i had promised a sleeve placket tutorial to go with my pattern piece, but i made this one in the evening and had no adequate lighting. i’ll make sure to do the next one during daylight hours for your benefit. it did turn out rawther well, i think.

overall i’m pleased with how the shirt came out. the fabric weave is looser than a lot of shirting so i had some issues and struggles all throughout. the next one has a very tightly woven fabric so i think it will come together a bit easier. even though i have it cut out, fused and ready to go, i have another project i’ve already started: thurlow pants in denim! the shop that i picked up the shirting fabric at always seems to have a pile of denim for $2.50/yd and i finally picked some up. plus i have an unblogged pair of pants i made for my daughter… ack! it’s only the end of january and i’m already getting behind in posting!

—lisa g.


finally, finally! the lovely guy who supports my addiction, obsession, useful skill of sewing FINALLY has his own garment to show for it. i should have done this ages ago, but… well… i don’t really have a legit excuse.

i picked up some plaid shirting from fabric.com and used mccalls 6044, which i picked up for $1 at joanns. i mentioned in my last post that i had a laundry list of gripes about this pattern, but upon further reflection i’ll just call these “changes” and QUIT COMPLAINING. 

overall, this is a decent pattern. the fit for my husband is an unaltered, straight out of the envelope size small, and it’s basically perfect. (to all of us who do extensive alterations on patterns to get a decent fit… I KNOW! so not fair.) and it’s not that he doesn’t fit a standard RTW size, but he’s small-framed and those sizes aren’t heavily stocked. ultimately i want this pattern to serve as a business shirt that i can make over and over whenever he needs a new one. right now he needs about ten. i went to his closet, checked out all the details on his RTW, and here is is what i changed.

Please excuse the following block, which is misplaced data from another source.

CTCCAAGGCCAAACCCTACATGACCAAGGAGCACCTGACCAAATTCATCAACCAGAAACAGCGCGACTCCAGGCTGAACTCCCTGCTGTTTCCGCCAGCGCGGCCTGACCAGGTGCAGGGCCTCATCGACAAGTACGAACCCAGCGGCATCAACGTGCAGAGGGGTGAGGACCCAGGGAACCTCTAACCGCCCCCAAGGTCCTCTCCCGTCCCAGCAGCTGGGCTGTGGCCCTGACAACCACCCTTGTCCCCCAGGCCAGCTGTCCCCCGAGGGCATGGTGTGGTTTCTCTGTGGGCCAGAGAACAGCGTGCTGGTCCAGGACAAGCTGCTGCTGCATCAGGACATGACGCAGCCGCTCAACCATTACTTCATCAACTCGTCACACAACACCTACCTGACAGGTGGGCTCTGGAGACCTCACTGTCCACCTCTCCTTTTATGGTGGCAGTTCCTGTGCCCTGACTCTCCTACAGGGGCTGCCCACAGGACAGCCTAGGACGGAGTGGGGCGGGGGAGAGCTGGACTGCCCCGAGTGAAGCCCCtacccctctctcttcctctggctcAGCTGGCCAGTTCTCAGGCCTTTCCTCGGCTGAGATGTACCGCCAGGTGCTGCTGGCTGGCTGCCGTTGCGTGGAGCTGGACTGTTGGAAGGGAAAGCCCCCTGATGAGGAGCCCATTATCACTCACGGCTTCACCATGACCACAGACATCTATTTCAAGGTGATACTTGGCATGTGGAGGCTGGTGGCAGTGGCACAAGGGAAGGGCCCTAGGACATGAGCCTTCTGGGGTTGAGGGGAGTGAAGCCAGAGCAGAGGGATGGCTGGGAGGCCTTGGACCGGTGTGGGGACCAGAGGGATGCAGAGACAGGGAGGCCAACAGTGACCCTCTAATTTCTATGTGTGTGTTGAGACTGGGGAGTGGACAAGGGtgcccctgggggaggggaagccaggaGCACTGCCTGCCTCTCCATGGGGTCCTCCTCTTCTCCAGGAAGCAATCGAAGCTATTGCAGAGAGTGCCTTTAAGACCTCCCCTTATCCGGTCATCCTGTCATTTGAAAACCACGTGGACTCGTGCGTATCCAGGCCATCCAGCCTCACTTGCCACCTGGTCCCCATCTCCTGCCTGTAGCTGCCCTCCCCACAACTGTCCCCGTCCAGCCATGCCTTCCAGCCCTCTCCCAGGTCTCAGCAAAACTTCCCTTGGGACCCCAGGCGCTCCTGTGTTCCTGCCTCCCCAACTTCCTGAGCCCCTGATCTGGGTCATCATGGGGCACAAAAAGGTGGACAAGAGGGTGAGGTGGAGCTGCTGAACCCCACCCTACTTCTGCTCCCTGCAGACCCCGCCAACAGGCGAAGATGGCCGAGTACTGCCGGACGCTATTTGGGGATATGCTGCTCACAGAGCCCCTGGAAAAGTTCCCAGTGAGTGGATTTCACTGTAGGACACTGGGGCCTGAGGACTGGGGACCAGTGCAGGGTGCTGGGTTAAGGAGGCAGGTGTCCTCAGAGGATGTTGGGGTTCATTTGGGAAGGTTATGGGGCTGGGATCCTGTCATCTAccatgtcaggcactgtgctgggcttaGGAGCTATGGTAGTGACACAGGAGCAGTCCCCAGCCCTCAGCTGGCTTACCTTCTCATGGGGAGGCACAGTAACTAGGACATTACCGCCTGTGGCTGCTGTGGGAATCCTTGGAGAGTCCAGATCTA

i drafted a back yoke piece that was straight across the back (instead of the western style—though i love me a good western shirt) and did the whole two piece yoke sandwich thingie (or “burrito” as described by peter at MPB).

then i added 1″ in width to the back piece so i could add pleats. his casual shirts have two pleats out toward the shoulder and that’s what i did here. his dress shirts have a single larger pleat in the middle, so i can easily change where i pleat the back piece as needed.

for the long sleeve version in this pattern, there are two pieces to the sleeve. typically there is a button placket at the cuff, but to get around doing a regulation placket, you are instructed to turn the SA’s in and topstitch. eh. not gonna cut it for me. all i had to do was lay the sleeve pieces together along the seam line and cut it as one. but, then i had to figure out and draft the button placket. i had instructions on how to sew it in a book, and after a bit of puzzling i worked out the dimensions and drafted my own. if anyone is interested in having this pattern piece, i plan to create a .pdf with instructions at some point. i measured the plackets of his existing shirts so what i have is a pretty standard size, though it could be customized according to preference.

i didn’t flat-fell the seams on this one, though i plan to for future makes. i did serge and topstitch for a faux flat-fell. i set the sleeves in flat, so topstitching the side seam and down the arm was something of a challenge. it was like sewing in a tunnel. not sure if i’ll be skilled enough to flat-fell it this way… if anyone has tips for me on how to do this, please speak up! i’m a complete newbie on this one.

i bought a 1/4″ piecing foot for quilt making (i have grand plans to use up my leftover fabric scraps and turn them into my very first quilt), but i found it came very much in handy as a guide for topstitching, fancy that.

the only thing i plan to change for future shirts will be how the front button placket is done. it’s fine as writ, but it requires a bit of lining up so that the inside and outside edges line up perfectly when topstitched. there’s an easier way that minimizes both bulk and room for error. next time i make a shirt (and i’ll be fabric shopping for white shirting this week—wish me luck!) i’ll elaborate and show how it’s done.

so what did i learn? the button down men’s shirt is not to be feared ladies! it took a little more of my attention since the process was not my normal autopilot dress or tee shirt, but difficult? not really. okay, the collar can go very wrong very fast, but other than that, not difficult. you will see more of these from me. and maybe even one for me if i ever get around to it.

so there.

i did it.

—lisa g.

UPDATE: click here for the sleeve placket template